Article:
Maine Public interviews Wells about toxic algae bloom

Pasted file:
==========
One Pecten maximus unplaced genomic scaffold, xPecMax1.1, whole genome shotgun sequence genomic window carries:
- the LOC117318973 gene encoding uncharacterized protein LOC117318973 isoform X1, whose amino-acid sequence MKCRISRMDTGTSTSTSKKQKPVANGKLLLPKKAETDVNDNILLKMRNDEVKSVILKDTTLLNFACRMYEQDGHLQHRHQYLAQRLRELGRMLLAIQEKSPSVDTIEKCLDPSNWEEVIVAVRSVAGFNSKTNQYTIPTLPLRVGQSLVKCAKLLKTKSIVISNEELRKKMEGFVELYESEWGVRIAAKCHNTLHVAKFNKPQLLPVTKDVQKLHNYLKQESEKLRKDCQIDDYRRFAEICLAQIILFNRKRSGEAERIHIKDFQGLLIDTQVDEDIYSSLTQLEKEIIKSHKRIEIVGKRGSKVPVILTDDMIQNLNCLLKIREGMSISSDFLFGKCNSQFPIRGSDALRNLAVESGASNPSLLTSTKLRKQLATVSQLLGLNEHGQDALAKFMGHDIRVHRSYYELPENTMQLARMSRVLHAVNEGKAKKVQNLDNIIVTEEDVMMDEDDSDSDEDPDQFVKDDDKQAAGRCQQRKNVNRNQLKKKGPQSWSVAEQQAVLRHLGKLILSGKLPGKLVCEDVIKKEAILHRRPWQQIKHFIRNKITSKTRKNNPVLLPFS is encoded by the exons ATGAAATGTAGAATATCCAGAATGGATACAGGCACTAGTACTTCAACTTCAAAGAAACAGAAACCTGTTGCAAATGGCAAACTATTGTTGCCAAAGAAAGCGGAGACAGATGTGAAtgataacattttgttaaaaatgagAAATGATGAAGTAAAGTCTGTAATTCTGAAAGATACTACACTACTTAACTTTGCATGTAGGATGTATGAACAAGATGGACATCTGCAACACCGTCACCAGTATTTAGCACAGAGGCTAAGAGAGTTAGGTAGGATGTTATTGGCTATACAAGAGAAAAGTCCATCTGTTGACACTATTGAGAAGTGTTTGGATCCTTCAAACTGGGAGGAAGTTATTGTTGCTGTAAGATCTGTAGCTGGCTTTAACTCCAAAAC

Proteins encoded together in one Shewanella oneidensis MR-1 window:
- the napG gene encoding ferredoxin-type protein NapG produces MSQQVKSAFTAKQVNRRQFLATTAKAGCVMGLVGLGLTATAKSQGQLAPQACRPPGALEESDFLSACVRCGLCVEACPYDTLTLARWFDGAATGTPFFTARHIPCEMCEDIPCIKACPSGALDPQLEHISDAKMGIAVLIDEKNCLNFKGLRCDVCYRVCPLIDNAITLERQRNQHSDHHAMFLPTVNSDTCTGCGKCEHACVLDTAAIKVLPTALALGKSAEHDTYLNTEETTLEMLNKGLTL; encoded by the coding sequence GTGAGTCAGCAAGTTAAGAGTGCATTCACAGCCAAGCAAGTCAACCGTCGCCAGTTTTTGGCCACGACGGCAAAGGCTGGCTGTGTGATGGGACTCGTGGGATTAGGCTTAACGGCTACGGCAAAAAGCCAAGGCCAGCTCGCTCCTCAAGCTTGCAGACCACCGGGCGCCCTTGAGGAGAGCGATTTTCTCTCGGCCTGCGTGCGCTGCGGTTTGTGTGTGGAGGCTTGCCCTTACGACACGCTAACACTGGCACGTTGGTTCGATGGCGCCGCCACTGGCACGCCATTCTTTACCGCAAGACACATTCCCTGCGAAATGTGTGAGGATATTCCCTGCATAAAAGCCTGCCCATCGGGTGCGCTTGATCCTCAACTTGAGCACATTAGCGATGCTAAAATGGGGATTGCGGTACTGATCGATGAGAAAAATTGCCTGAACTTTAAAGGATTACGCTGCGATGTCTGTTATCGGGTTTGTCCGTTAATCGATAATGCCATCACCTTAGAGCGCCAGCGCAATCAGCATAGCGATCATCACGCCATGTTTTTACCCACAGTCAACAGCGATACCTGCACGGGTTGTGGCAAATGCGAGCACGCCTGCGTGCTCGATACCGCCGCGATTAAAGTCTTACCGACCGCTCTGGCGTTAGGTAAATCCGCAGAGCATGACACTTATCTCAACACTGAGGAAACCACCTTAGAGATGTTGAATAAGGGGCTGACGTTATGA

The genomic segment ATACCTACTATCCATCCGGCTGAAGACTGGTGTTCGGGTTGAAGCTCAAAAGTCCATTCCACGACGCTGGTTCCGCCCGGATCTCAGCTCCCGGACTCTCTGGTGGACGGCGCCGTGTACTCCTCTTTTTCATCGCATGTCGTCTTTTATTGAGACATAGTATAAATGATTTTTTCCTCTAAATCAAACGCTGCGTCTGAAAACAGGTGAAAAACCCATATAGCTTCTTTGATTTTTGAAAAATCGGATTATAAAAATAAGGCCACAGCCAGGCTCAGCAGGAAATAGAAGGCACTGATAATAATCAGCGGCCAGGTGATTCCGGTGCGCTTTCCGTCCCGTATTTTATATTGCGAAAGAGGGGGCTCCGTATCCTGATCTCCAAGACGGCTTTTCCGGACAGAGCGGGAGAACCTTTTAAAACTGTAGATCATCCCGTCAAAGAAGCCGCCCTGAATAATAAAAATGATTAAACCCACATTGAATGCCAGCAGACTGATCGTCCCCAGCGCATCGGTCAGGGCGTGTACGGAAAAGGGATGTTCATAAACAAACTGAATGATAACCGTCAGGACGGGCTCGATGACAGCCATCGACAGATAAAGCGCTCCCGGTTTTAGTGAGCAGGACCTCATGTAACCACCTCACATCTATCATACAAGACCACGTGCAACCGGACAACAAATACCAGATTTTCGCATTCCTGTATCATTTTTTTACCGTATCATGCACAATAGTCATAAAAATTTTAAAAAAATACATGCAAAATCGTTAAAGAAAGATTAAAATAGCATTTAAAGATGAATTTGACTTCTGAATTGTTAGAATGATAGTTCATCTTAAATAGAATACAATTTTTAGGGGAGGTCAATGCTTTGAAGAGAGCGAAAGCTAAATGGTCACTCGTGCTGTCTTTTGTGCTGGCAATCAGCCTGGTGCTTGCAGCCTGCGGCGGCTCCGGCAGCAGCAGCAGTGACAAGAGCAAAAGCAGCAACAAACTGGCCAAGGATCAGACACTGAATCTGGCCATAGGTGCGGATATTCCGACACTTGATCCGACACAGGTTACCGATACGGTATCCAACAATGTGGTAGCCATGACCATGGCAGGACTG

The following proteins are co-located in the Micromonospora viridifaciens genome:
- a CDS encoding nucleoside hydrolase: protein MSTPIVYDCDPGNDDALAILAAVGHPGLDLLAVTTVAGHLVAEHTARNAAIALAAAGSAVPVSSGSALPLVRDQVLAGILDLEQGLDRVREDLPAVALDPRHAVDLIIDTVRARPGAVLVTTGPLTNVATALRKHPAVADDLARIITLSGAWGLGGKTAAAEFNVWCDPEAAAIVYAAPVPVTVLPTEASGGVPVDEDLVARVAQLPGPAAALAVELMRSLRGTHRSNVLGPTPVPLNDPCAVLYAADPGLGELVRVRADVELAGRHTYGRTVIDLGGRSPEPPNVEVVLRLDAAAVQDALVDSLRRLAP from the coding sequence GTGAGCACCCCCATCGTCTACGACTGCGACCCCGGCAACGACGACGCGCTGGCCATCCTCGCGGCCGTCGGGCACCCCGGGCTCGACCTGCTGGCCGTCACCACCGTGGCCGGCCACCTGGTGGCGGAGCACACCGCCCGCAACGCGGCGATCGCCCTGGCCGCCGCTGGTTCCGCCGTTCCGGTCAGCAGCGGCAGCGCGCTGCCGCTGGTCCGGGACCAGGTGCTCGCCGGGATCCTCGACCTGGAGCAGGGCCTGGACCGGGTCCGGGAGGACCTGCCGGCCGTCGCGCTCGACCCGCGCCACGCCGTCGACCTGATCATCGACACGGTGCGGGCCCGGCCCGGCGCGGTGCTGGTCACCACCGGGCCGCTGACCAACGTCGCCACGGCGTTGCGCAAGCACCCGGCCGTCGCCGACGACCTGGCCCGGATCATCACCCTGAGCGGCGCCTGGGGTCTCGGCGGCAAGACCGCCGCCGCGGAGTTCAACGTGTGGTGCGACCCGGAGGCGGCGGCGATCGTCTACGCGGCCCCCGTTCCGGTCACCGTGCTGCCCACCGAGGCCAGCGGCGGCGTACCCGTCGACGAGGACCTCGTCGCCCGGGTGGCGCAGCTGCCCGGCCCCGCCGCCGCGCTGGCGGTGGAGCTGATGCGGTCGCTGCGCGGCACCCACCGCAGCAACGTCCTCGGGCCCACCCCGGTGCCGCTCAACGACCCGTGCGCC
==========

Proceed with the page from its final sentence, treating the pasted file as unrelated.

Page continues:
Mark Wells, a professor of marine sciences at the University of Maine, spoke with Maine Public for the report, “Shellfish harvesters, scientists wrestle with ‘unprecedented’ closures amid toxic algae bloom.” For the first time, a pseudo-nitzschia bloom is plaguing a large swathe of Casco Bay, which has been closed to shellfish harvesting for nearly three weeks, according to the article. The biological characteristics of the particular strain of pseudo-nitzschia in question — pseudo-nitzschia australis — are not well understood, Maine Public reported. “The reason they produce the toxin, we just don’t know,” said Wells, who has been studying toxic blooms on the West Coast for years. He said the recent East Coast blooms may be associated with temperatures in the Gulf of Maine’s waters, which are warming faster than most water bodies worldwide. “We’re wondering whether the warming in the surface may actually be selecting more for pseudo-nitzschia, so that in the fall, when the bloom happens, there’s more of a chance that pseudo-nitzschia will be the ones that are blooming,” Wells said. Smithsonian.com also reported on toxic algae blooms, citing the Maine Public report and Wells.